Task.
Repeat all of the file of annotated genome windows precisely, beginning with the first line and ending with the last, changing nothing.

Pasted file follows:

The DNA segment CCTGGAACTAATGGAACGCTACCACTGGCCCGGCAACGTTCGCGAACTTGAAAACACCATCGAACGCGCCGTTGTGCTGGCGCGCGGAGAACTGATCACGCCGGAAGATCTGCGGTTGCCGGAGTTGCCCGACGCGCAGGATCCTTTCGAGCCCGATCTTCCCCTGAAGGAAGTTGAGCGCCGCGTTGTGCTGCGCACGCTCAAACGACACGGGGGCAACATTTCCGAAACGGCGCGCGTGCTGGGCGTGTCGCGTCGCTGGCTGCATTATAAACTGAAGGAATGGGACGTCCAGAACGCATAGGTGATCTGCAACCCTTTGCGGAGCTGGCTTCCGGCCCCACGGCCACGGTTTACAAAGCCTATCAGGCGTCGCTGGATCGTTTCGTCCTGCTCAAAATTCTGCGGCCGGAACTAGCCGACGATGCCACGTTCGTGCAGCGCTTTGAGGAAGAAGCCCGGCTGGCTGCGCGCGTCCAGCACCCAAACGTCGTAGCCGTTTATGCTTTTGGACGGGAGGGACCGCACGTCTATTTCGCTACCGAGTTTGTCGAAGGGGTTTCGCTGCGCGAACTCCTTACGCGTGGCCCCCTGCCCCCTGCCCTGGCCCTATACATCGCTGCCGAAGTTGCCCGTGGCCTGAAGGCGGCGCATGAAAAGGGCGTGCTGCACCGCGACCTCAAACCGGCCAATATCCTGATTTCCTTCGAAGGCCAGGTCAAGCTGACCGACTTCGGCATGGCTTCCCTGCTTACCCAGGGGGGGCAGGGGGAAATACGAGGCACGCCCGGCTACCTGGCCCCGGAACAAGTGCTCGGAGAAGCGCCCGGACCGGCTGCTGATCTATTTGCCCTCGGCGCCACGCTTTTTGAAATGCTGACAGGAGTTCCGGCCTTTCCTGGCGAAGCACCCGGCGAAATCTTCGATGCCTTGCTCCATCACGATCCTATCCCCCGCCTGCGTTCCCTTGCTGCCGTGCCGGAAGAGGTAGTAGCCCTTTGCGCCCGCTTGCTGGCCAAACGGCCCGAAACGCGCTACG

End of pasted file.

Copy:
The DNA segment CCTGGAACTAATGGAACGCTACCACTGGCCCGGCAACGTTCGCGAACTTGAAAACACCATCGAACGCGCCGTTGTGCTGGCGCGCGGAGAACTGATCACGCCGGAAGATCTGCGGTTGCCGGAGTTGCCCGACGCGCAGGATCCTTTCGAGCCCGATCTTCCCCTGAAGGAAGTTGAGCGCCGCGTTGTGCTGCGCACGCTCAAACGACACGGGGGCAACATTTCCGAAACGGCGCGCGTGCTGGGCGTGTCGCGTCGCTGGCTGCATTATAAACTGAAGGAATGGGACGTCCAGAACGCATAGGTGATCTGCAACCCTTTGCGGAGCTGGCTTCCGGCCCCACGGCCACGGTTTACAAAGCCTATCAGGCGTCGCTGGATCGTTTCGTCCTGCTCAAAATTCTGCGGCCGGAACTAGCCGACGATGCCACGTTCGTGCAGCGCTTTGAGGAAGAAGCCCGGCTGGCTGCGCGCGTCCAGCACCCAAACGTCGTAGCCGTTTATGCTTTTGGACGGGAGGGACCGCACGTCTATTTCGCTACCGAGTTTGTCGAAGGGGTTTCGCTGCGCGAACTCCTTACGCGTGGCCCCCTGCCCCCTGCCCTGGCCCTATACATCGCTGCCGAAGTTGCCCGTGGCCTGAAGGCGGCGCATGAAAAGGGCGTGCTGCACCGCGACCTCAAACCGGCCAATATCCTGATTTCCTTCGAAGGCCAGGTCAAGCTGACCGACTTCGGCATGGCTTCCCTGCTTACCCAGGGGGGGCAGGGGGAAATACGAGGCACGCCCGGCTACCTGGCCCCGGAACAAGTGCTCGGAGAAGCGCCCGGACCGGCTGCTGATCTATTTGCCCTCGGCGCCACGCTTTTTGAAATGCTGACAGGAGTTCCGGCCTTTCCTGGCGAAGCACCCGGCGAAATCTTCGATGCCTTGCTCCATCACGATCCTATCCCCCGCCTGCGTTCCCTTGCTGCCGTGCCGGAAGAGGTAGTAGCCCTTTGCGCCCGCTTGCTGGCCAAACGGCCCGAAACGCGCTACG